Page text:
The Department of Justice (“DOJ”) announced that it has intervened in a whistleblower lawsuit against engineering services company CH2M Hill Hanford Group, Inc. (“CH2M”) based in Colorado. The whistleblower, Carl Schroeder, a former employee of CH2M, brought suit against CH2M in 2009 under the qui tam provisions of the False Claims Act.
According to the DOJ, between 1999 and 2008, CH2M had a $2.65 billion contract with the Department of Energy for the cleanup of more than 170 underground storage tanks containing radioactive and hazardous waste located at the Department of Energy’s Hanford Nuclear Site (“Hanford”) in Washington state. Prior to its shutdown, Hanford was the largest producer of plutonium for U.S. nuclear weapons. Cleanup of Hanford’s hazardous materials is expected to be completed in 2047.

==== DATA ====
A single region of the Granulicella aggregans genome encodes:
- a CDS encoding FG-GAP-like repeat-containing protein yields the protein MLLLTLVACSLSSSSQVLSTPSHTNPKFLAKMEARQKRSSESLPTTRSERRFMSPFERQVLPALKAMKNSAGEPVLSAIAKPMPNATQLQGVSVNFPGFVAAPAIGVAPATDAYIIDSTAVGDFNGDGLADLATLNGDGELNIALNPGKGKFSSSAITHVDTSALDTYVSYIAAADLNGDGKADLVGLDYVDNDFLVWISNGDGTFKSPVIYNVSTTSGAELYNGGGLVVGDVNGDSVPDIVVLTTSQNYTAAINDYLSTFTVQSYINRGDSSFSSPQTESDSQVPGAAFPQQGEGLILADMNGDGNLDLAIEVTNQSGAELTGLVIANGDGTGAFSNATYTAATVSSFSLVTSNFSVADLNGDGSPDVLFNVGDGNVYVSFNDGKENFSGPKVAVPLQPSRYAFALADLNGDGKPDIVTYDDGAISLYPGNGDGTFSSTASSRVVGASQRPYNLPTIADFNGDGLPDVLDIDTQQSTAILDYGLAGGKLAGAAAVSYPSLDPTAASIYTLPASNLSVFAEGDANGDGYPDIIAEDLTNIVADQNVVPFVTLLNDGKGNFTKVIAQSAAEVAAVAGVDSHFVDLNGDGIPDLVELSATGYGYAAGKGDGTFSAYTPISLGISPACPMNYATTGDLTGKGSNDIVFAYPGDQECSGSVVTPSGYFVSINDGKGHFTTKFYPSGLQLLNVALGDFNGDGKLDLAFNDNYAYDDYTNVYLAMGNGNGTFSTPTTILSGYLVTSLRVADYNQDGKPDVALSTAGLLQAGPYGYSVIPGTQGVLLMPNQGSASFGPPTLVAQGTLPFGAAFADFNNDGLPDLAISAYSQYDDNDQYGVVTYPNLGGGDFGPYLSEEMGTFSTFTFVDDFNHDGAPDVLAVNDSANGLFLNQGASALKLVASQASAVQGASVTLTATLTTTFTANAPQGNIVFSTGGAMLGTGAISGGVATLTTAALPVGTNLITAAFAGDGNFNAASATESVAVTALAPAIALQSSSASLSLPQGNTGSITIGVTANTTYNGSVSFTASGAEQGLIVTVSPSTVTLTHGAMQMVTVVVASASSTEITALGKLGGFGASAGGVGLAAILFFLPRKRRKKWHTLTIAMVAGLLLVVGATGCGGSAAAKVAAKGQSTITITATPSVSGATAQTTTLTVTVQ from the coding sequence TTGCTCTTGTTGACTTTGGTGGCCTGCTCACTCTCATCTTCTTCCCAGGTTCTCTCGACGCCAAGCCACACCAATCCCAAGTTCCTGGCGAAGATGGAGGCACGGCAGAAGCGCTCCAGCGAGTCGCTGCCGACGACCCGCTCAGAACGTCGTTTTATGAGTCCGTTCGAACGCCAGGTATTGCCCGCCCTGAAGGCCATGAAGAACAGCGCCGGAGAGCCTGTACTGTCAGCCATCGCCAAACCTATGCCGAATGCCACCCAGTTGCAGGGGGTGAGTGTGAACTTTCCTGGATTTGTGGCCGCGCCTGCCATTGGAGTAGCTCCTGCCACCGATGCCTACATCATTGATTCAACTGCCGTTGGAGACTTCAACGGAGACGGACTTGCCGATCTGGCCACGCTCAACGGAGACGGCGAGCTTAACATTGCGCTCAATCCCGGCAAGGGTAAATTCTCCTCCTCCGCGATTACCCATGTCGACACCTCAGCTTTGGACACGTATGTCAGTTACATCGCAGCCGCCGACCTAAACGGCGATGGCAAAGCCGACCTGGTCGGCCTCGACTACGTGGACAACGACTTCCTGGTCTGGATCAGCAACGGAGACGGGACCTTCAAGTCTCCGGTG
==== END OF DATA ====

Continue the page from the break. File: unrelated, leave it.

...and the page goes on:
The whistleblower’s complaint alleges that numerous CH2M employees routinely inflated their timesheets to reflect substantially more hours than they actually worked. According to Schroeder, CH2M condoned the practice and knowingly submitted the falsified time records to the Department of Energy in violation of the False Claims Act. According to the DOJ, Schroeder and seven other former CH2M employees have pleaded guilty to fraud in connection with the inflated time records.
Under the qui tam provisions of the False Claims Act, whistleblowers are typically entitled to receive a percentage of any recovery or settlement as his or her reward. However, any whistleblower who is convicted of criminal conduct for his or her role in the fraud is barred from sharing in the recovery.
The DOJ has already notified the court that it plans to request the dismissal of Schroder as a party in the case based on his role in the alleged fraud.